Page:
Dupuytren’s (pronounced, “doo puh trenz”) contracture is a progressive hand condition that causes a thickening of the tissue that is just below the skin of the palm. An abnormal build-up of collagen thickens into a rope-like cord in the palm that slowly causes the fingers to curl to the point where they cannot be straightened. It is often mistaken for arthritis or other conditions. Over time the tightening of the Dupuytren’s cord can significantly reduce your finger’s range of motion. The disease is hereditary and is also linked with cigarette smoking, vascular disease, epilepsy, and diabetes. If nodules or lumps are small, you may not need treatment. However, if a cord forms, the affected fingers will develop a contracture that can interfere with proper hand function. Physicians may recommend treatment at this point with either an injection of an enzyme or surgical excision, depending on the characteristics of the contracture.
Today there is an FDA approved treatment for Dupuytren’ contracture with a medication called Xiaflex that is proving to be highly effective. Xiaflex is a prescription medication used to treat adults with Dupuytren’s contracture once a cord can be felt in the palm. Xiaflex is an injectable solution of enzymes (purified collagenase clostridium histoliticum) that is injected directly into the Dupuytren’s cord. The enzymes break down the cord which allows the finger to straighten again.
Treatment with Xiaflex® is a 3-day process that includes the injection of the solution, finger extension, and fabrication of a night-time splint.
Approximately 24 hours after the injection, your physician will carefully extend the injected finger to help release the cord. As many as three injections may be given into the cord of an affected finger or joint. No more than one finger and one joint may be injected per treatment. Patients must wait a minimum of 30 days to have Xiaflex® treatment for another finger.
Studies indicate that the majority of patients achieve a reduction in their contracture. Many experience complete or near complete reduction. The treatment shows to be more effective in the metacarpophalangeal joints (the lowest finger joints to the palm) than in the proximal interphalangeal joints (the middle joints of fingers).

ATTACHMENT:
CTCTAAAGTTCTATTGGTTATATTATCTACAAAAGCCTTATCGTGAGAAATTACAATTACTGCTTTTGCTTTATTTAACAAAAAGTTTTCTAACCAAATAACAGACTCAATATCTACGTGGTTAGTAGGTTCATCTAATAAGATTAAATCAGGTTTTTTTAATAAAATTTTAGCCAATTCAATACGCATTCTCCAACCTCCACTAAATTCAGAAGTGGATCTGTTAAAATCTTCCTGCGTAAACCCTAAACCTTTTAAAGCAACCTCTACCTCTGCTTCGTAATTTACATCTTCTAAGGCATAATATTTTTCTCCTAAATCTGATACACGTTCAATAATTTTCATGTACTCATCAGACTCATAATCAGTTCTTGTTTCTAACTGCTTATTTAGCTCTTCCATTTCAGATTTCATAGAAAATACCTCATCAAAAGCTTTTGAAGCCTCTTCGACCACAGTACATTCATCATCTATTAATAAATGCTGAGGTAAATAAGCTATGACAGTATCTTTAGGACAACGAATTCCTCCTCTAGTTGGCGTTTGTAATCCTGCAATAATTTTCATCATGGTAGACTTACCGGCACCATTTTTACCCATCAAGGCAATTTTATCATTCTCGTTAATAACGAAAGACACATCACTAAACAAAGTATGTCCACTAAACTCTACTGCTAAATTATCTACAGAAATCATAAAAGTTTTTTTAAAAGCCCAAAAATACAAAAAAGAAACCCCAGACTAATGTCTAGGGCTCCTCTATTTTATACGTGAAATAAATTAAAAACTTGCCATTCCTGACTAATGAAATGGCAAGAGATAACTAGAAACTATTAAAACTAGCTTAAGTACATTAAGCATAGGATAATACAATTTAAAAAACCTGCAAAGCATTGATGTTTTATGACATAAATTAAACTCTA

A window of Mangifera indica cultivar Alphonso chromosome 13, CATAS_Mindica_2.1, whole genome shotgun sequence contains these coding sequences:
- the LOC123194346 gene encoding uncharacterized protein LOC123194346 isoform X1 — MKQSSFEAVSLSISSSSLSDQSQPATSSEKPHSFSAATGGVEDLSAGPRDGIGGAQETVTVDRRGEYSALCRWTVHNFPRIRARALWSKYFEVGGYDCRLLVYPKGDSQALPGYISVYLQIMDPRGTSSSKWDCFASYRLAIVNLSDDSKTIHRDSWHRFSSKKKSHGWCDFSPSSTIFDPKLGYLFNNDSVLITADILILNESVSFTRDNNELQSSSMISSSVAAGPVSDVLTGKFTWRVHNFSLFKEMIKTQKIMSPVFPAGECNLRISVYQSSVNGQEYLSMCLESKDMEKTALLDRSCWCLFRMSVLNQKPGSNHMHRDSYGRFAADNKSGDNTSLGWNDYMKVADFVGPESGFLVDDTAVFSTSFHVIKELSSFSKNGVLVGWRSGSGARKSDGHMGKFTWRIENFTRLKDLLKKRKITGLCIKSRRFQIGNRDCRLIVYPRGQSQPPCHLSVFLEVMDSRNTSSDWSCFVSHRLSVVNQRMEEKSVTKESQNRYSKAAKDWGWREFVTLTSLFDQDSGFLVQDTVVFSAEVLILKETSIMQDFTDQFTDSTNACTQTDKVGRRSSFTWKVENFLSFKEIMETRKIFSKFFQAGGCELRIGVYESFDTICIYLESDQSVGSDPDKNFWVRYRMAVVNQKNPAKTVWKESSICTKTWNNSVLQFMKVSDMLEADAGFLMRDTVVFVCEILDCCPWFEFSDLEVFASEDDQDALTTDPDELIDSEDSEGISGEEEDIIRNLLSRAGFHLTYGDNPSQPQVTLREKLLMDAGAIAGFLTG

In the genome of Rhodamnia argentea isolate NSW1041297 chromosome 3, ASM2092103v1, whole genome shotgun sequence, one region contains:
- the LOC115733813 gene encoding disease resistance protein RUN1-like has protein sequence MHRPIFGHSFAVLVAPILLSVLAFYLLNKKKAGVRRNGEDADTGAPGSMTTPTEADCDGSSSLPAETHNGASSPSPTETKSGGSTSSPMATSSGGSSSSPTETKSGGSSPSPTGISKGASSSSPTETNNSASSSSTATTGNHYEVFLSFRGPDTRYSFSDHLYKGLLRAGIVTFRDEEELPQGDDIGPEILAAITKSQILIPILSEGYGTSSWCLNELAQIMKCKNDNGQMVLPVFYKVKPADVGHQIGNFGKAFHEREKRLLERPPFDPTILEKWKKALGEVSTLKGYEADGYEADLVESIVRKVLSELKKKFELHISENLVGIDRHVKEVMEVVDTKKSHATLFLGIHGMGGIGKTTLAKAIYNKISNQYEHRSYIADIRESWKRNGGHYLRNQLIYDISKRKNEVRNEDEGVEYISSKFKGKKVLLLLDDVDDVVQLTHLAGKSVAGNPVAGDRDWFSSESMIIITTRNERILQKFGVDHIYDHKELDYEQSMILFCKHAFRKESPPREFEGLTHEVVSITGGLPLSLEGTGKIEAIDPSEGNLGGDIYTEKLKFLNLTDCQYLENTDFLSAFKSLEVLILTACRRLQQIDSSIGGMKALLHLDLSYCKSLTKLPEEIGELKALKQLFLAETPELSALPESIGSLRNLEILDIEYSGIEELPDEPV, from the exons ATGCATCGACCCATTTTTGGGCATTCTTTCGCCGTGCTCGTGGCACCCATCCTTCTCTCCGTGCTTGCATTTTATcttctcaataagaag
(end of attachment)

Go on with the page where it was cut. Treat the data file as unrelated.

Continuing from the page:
Xiaflex is not right for every patient. Ask your physician if this treatment is recommended in your case.
Remove all jewelry from the affected hand, including rings, watches and bracelets. There is a certain amount of swelling and bruising that typically occurs following a XiaflexÒ injection.
- Your hand will be placed in a soft dressing to provide some padding over the injection site.
- Keep your hand elevated as much as possible to minimize swelling. At bedtime you can elevate the hand with one or two pillows.
- Do not use ice for the first 48 hours after the injection of Xiaflex® as this may reduce its efficacy.
- While your cord may release spontaneously, do not attempt to forcefully disrupt or straighten the injected finger. You will see your physician in one to seven days for a finger extension procedure which is performed under local analgesia.
- Following the finger extension, a hand therapist will fit you with a custom splint to wear at night to keep the finger straight. This should be worn for as many as four months.
- Your hand therapist will prescribe a series of daily finger flexion and extension exercises to improve your finger motion and limit the formation of scar tissue.
- Do not perform any heavy gripping or weight lifting for one month after the injection.
POSSIBLE SIDE AFFECTS
Xiaflex® treatment is likely to cause temporary swelling, bruising, bleeding, itching and/or pain at the injected site and surrounding tissue. Bruising may occur all the way up the arm. This typically resolves within a few days. Transient swelling of the lymph nodes (glands) in the elbow or underarm may also be noted.
- Small skin tears at the injection site may occur following the finger extension procedure and will typically heal within a week. If a skin tear develops, it is covered with a small dressing until healed.
- Rare but serious complications of Xiaflex® injection include tendon ruptures and ligament injury. In the initial controlled trials, flexor tendon rupture was observed in 0.3% of 1,082 patients. If a tendon becomes weak and ruptures, surgery may be required.
- Call your doctor right away if you are unable to bend your finger (towards the wrist) after the swelling goes down.
- Allergic reactions are possible after an injection of Xiaflex® because it contains foreign proteins. If you experience a swollen face, breathing trouble or chest pain call 911 or go to the hospital ER.
- NOTE: Recurrence of contracture can occur after either surgery to remove the entire cord or after Xiaflex® injection to dissolve the cord. Xiaflex® treatment can be repeated if recurrence develops.
- If you have questions for your physician, please send a message via the online ONS Patient Portal. Your message will be answered promptly.
Video Demonstration of Dupuytren’s Treatment with Xiaflex
Watch the video below to get a general sense of the Xiaflex procedure. Please note that each procedure is individual to a patient’s particular condition so your treatment with Xiaflex may differ according to your physicians judgement.